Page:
Friday, November 18, 2005

The NSWSC shows its common sense

I always love reading Einstein J, because you can always say 'well, he's not called Einstein for nothing'. This one is strictly for law students or lawyers (I am going to post most of a judgement, so non-techies feel free to not read on...)

This case deals with the third runway at Botany Bay, Sydney Airport. It is being heard in the NSWSC and deals with problems arising in the construction of the new runway. The catchwords read:

Courts -Responsibility of Court to remind parties that common sense can sometimes lead to a negotiated accommodation.

The headnote reads:

Direction to legal advisers to communicate observations of court to chief executives of parties

In any case, here goes with the judgement. Go on, it's only 6 paras:

'''Overview of the Present Position

10 These observations are made from a courtroom with hundreds of volumes of documentary evidence lining the walls. We are presently at the end of the 20th hearing day. The transcript currently extends to across 1500 pages. The outline overview submissions extend to approximately 450 pages. There are nine counsel briefed, eight of whom are regularly at the bar table every day. The amounts and matters at stake are of high moment, including a dispute over legal obligations to remediate the problems encountered at a major piece of infrastructure, namely the third or parallel runway at Sydney airport.

11 The Court is well aware that the parties will from time to time have given close consideration to their respective positions and by now may well have determined that the proceedings must continue to curial determination. Nonetheless, in my view common sense suggests that even at this stage the parties revisit the prospects of settlement. The amount of time likely to be taken in the ultimate determination of the parties' rights at first instance and on appeal should be closely considered. The panorama of legal and factual issues falling for determination plainly bespeaks the need for a calm re-assessment of the current path being pursued. Likewise, the huge legal costs as well as the cost to the parties of the continuing involvement of officers and staff bespeaks a need to revisit the parties' current positions.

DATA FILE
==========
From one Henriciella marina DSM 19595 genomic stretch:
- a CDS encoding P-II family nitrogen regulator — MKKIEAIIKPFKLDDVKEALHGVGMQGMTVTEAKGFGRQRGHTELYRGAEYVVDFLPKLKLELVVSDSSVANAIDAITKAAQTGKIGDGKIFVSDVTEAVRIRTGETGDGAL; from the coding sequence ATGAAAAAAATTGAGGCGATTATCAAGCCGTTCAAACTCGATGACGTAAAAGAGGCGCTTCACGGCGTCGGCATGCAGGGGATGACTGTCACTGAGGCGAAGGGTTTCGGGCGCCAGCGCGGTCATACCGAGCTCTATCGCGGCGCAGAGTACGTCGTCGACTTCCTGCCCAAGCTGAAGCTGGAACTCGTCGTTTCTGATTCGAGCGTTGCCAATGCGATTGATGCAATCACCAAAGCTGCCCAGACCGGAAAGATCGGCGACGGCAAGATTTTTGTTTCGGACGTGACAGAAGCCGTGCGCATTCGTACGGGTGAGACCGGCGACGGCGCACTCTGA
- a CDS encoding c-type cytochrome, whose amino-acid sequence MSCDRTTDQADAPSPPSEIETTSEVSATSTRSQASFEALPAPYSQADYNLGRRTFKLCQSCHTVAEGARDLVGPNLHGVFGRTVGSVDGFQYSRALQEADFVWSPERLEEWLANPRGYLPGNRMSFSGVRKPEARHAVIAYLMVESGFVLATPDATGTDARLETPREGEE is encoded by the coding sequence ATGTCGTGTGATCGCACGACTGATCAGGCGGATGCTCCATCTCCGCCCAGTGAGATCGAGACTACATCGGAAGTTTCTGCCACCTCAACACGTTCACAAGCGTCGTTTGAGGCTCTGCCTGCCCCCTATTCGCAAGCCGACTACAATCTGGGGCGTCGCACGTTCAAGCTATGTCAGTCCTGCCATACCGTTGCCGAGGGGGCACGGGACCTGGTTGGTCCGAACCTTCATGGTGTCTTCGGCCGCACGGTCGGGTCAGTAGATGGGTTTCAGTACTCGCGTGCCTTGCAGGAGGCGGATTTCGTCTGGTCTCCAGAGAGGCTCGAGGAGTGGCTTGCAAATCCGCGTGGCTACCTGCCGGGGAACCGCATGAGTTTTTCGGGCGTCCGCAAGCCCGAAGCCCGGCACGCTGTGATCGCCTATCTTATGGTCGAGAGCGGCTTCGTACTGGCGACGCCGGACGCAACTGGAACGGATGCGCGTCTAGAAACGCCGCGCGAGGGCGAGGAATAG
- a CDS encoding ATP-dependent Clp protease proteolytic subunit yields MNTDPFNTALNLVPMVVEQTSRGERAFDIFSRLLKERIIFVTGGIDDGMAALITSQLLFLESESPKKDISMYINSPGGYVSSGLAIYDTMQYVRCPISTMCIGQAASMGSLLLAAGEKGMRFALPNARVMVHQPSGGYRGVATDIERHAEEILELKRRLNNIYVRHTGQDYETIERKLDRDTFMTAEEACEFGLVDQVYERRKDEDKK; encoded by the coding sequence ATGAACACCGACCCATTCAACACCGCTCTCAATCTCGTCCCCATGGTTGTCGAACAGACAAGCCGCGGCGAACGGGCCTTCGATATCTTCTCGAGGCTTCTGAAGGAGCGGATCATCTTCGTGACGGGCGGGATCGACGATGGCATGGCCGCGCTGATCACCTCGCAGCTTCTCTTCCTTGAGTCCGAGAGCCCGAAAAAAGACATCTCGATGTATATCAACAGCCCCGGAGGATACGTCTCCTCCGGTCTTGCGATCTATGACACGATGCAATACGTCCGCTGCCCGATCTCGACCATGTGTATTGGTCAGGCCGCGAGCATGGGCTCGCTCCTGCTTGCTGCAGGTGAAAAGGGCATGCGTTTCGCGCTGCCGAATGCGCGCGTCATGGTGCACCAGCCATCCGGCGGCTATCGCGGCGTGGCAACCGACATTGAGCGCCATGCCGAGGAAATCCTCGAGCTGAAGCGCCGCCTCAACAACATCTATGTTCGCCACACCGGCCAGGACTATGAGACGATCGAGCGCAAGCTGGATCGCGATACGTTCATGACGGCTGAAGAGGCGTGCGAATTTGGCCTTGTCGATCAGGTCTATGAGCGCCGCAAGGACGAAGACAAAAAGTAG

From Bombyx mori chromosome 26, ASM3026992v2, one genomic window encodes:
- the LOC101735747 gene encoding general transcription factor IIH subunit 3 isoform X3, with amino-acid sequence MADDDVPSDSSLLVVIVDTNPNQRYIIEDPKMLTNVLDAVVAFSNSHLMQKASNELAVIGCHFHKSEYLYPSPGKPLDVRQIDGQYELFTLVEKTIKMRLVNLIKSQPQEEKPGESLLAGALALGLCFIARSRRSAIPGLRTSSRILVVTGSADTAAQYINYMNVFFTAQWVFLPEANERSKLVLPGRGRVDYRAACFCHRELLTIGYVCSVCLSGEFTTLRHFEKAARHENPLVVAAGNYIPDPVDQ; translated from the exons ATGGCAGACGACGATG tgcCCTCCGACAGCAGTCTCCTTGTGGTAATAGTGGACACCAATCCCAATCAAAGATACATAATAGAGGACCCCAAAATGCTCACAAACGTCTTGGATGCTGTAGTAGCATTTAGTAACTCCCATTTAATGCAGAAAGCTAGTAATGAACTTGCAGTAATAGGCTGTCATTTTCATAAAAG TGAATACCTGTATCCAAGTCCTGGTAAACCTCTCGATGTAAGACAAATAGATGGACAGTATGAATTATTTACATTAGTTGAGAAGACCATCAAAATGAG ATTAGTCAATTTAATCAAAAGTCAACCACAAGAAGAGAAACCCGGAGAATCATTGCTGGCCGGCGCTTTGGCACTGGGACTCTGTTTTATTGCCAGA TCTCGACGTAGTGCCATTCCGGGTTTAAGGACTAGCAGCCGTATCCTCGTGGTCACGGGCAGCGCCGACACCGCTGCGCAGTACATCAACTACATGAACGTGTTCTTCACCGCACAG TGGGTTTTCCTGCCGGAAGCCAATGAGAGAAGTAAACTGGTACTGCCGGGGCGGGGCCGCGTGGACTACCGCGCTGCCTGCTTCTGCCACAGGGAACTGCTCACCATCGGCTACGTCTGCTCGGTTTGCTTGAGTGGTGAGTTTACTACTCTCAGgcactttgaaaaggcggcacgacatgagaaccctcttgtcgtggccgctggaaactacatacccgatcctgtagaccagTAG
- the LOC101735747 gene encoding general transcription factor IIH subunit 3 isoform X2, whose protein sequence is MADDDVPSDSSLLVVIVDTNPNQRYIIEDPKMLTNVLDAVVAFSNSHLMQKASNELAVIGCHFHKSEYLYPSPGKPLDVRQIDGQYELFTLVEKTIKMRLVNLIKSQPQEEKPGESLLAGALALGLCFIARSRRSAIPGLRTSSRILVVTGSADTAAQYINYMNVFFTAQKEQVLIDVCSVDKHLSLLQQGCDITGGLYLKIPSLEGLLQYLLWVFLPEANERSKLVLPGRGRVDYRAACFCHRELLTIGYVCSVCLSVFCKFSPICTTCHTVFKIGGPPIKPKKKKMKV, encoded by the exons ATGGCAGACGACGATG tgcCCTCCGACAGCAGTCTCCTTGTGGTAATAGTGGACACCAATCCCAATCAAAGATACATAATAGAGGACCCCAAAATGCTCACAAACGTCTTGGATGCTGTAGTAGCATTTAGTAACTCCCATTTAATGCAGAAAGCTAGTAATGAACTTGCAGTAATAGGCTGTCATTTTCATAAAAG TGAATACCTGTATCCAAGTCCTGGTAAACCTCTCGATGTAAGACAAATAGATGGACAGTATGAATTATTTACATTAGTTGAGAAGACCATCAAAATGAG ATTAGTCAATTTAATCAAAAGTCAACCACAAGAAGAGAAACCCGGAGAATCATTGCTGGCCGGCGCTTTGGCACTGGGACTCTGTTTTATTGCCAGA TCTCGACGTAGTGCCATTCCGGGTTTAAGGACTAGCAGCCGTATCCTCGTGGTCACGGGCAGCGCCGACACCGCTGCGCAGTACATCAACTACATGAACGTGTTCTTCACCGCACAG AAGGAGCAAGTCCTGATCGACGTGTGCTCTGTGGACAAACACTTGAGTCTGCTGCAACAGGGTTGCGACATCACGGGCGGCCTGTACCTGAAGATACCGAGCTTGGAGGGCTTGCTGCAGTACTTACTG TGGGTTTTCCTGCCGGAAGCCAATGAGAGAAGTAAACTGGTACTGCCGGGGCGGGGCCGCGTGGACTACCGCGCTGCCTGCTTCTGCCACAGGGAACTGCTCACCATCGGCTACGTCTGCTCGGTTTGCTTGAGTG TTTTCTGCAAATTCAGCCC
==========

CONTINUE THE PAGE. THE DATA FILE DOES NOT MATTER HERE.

12 In that environment I have come to the view that it is now appropriate to direct the legal advisers to each party to communicate these observations to their respective clients and in particular to the chief executive of each party. The Court so directs.

13 Nothing in these observations should be taken as suggesting that the Court has reached any decision on any issue. The decision will be reached after the taking of all evidence and after the parties have been heard in final submissions.

14 At times such as the present the Court has a responsibility to remind the parties that common sense can sometimes see a result by way of a negotiated accommodation as opposed to the parties taking the risks always associated with litigation of any order, let alone litigation of the present scale.


15 I direct that the legal advisers to the respective parties communicate those observations to their respective clients and in particular to the chief executive of each party. '''


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